What happens this time of year, besides snow flurries?
Private school open houses.
January is when many private schools open their doors to prospective students and their families for a visit. So if you’re considering a private school education for your child, what follows are some tried-and-true tips to help you get the most out of your first or even second visit as a prospective private school family.
Do a Road Test
Before searching for a private school for your child, consider taking a simple drive around your neighborhood and/or the geographic area most appropriate for your student. For example, if you’ll be driving your child to school every day, consider the amount of time you want to drive or the time it will take your child to get to the school of your choice.
Research Some Options
With your preferred geographical area in mind, research your school choices on the Web and look closely at the admission sections of each school’s website. Almost all of them have a site dedicated to prospective students and a “frequently asked questions” section. Many of your initial questions about school size, faculty and tuition can be answered right away.
Keep in mind that schools will put their best features on their website, so it’s only the beginning of your homework. Other, more important considerations can only be fully realized once you visit the school and assess the environment with your child’s needs in mind.
Visit the School
Depending on the age of your child, admissions counselors often suggest that the first visit to the school be with the parents only, especially for parents of younger children.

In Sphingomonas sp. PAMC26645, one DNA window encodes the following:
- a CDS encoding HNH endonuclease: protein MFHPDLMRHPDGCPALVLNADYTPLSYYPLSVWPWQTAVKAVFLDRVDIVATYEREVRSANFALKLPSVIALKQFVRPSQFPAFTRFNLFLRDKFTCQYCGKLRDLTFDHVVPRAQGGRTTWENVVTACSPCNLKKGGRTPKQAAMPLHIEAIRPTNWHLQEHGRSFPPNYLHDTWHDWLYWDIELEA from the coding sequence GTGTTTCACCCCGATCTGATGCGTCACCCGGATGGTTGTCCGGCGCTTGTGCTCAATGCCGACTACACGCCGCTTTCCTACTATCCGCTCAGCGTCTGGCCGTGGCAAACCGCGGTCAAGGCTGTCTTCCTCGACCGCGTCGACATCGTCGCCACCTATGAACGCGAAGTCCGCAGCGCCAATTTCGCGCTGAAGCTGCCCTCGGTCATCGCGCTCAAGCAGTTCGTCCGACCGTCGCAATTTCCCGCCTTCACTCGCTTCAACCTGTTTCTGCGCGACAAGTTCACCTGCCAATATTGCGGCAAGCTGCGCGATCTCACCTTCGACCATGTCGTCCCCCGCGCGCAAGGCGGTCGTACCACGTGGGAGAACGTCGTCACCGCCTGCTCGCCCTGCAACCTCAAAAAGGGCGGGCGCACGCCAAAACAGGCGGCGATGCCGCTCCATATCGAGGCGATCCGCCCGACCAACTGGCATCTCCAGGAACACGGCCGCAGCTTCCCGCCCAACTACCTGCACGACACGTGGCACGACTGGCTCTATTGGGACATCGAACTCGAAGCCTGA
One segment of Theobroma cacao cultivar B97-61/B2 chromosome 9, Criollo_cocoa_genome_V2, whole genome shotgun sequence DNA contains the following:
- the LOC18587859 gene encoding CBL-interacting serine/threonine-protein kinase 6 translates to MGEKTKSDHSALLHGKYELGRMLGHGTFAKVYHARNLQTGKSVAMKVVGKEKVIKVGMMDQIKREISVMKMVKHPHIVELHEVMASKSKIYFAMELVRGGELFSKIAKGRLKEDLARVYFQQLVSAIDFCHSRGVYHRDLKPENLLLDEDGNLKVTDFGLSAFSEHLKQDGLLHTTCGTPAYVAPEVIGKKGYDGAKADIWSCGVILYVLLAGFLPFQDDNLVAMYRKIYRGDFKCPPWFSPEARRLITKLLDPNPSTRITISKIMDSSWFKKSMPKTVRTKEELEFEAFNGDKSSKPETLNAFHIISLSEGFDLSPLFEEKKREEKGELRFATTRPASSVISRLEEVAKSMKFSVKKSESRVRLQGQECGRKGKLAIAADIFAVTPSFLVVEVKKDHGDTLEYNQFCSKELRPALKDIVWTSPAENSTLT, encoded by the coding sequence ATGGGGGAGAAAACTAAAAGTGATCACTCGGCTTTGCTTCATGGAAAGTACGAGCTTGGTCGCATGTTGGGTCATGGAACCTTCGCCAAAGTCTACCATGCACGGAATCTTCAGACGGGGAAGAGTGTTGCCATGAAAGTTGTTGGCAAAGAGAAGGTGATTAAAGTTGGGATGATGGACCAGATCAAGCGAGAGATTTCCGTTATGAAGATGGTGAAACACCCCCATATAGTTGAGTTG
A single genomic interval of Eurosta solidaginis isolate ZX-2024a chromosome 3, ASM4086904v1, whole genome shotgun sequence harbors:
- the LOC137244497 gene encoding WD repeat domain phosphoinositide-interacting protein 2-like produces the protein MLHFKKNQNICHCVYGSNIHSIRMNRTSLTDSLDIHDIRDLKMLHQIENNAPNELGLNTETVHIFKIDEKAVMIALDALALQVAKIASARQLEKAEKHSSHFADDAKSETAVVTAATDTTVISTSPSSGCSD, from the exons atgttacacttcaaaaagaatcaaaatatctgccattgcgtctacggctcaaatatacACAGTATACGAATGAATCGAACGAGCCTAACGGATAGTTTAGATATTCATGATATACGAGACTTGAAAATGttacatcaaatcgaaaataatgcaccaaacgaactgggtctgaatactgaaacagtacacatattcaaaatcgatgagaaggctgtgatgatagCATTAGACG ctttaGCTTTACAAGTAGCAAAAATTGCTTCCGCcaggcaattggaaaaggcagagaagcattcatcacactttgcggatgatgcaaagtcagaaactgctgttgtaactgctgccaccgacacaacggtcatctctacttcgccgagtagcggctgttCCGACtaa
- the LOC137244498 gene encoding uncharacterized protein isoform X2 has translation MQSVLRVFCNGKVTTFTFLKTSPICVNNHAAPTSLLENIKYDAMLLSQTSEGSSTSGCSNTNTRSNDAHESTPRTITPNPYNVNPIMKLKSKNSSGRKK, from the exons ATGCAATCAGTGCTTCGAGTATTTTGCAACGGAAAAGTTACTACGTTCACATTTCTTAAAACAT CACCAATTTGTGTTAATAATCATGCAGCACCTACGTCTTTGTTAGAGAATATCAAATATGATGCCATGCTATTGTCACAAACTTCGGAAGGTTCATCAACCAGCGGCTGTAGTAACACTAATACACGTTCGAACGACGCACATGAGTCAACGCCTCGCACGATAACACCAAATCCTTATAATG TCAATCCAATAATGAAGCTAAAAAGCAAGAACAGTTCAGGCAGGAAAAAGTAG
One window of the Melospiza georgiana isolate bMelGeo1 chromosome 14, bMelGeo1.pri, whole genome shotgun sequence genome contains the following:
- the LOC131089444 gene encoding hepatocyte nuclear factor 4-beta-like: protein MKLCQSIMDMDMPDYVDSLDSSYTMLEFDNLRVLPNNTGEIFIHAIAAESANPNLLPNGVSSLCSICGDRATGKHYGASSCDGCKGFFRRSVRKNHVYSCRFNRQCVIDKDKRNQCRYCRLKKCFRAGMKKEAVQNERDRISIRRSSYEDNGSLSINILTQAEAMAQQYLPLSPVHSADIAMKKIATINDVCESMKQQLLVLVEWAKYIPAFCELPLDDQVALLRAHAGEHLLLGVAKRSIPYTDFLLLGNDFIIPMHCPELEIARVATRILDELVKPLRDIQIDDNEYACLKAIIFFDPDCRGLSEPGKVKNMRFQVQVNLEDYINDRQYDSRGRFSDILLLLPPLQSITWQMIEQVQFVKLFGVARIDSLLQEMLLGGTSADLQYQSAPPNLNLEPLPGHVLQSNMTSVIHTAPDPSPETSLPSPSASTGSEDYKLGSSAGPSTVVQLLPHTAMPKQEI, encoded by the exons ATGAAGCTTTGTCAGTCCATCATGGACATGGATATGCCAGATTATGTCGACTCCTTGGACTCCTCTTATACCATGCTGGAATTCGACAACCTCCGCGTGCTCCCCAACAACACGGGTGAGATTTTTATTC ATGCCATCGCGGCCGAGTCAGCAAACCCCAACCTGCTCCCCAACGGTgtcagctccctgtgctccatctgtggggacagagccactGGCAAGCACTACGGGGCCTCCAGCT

“Much of that first visit is going to center on adult dialogue, sometimes for an hour or more, and younger children may run out of steam and distract the parents,” says Susan Holding, director of admissions at Old Trail School in Bath.
After that initial conversation, Holding suggests that parents ask themselves if they can actually picture their child in the school; if so, they might want to consider a follow-up visit that’s more focused on a personal tour. And at that second visit, the younger child’s participation is definitely preferred.
On the other hand, older children such as middle-schoolers, who are more focused on preparing for high school and beyond, should be involved in the high school selection process as early as possible. Holding suggests these students take the lead in researching the schools they’re most interested in exploring.
“These [older] kids often know ahead of time the best fit for them,” she says, “and can and should take the lead.”
Attend an Open House
When you’re at the open house, take in the learning environment and facilities and the amenities that would be most important for your child. For example, if the school has sparkling athletic facilities but your child is most interested in music and not so much in sports, observe closely how current students are interacting with their music teacher and how often performance opportunities are made available. Try to observe how engaged students are with their classmates as well as the teacher, and try to assess if the teaching and learning atmosphere fits your child.
Hold specific questions that are relevant only to your child for a follow-up, personal tour. The Open House is truly meant as the first — and a general — step in your research.